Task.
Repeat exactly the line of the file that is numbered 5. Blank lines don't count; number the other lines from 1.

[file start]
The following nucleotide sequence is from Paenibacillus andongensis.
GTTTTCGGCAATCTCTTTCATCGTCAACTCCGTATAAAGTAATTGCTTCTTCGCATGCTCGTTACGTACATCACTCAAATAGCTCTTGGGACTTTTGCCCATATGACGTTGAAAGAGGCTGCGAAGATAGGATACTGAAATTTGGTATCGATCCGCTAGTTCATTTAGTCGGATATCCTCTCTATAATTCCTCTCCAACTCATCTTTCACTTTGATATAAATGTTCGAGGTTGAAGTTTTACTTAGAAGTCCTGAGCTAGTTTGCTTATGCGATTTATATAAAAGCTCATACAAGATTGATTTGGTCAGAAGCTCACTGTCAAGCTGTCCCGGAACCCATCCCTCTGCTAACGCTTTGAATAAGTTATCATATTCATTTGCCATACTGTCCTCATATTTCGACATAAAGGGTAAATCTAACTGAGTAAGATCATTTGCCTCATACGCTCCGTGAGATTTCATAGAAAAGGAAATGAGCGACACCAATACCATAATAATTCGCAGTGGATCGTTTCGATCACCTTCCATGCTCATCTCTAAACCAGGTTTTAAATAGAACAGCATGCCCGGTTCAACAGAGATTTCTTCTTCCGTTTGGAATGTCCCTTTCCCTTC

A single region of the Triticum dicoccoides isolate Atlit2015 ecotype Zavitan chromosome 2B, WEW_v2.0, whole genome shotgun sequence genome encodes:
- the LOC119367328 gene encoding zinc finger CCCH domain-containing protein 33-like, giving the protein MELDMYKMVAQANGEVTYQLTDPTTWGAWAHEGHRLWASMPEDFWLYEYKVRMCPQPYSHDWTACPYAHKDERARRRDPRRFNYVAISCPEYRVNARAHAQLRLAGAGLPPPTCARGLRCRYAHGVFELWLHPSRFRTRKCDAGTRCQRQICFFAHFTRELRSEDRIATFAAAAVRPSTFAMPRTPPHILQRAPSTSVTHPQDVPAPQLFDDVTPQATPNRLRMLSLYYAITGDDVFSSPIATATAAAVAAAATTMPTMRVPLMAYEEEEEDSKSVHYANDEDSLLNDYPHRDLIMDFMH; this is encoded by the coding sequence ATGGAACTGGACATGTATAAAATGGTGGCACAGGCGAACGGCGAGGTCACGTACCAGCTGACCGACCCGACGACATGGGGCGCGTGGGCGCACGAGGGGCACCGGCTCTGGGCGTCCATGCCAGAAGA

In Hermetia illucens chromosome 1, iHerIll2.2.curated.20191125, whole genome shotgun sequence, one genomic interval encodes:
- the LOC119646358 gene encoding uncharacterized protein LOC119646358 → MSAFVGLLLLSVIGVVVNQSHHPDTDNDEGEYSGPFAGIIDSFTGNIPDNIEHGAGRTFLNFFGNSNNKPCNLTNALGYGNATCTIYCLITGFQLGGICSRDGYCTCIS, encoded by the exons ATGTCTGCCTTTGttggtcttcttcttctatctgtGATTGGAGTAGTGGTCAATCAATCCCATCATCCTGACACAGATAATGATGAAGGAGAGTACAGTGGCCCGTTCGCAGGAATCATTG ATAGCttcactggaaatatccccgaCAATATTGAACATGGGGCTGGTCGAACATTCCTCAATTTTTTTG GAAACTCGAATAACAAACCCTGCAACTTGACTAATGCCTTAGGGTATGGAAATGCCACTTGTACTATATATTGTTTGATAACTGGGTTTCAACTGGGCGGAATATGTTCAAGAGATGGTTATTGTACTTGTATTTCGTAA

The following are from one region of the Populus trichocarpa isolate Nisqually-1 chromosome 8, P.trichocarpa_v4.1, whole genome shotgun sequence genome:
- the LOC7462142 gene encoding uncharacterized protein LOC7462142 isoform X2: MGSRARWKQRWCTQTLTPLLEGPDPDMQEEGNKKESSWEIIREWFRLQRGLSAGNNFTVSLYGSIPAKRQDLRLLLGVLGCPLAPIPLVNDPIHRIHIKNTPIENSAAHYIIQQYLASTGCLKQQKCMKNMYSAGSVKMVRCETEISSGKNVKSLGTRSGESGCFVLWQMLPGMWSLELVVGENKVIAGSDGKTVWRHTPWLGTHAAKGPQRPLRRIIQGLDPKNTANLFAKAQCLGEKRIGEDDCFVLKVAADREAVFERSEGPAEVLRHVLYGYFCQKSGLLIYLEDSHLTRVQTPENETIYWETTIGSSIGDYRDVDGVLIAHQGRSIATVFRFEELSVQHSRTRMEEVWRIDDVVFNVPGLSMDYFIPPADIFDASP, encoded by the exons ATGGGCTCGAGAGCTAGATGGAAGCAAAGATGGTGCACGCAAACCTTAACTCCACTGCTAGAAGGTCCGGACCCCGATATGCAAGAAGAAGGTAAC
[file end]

In Hermetia illucens chromosome 1, iHerIll2.2.curated.20191125, whole genome shotgun sequence, one genomic interval encodes: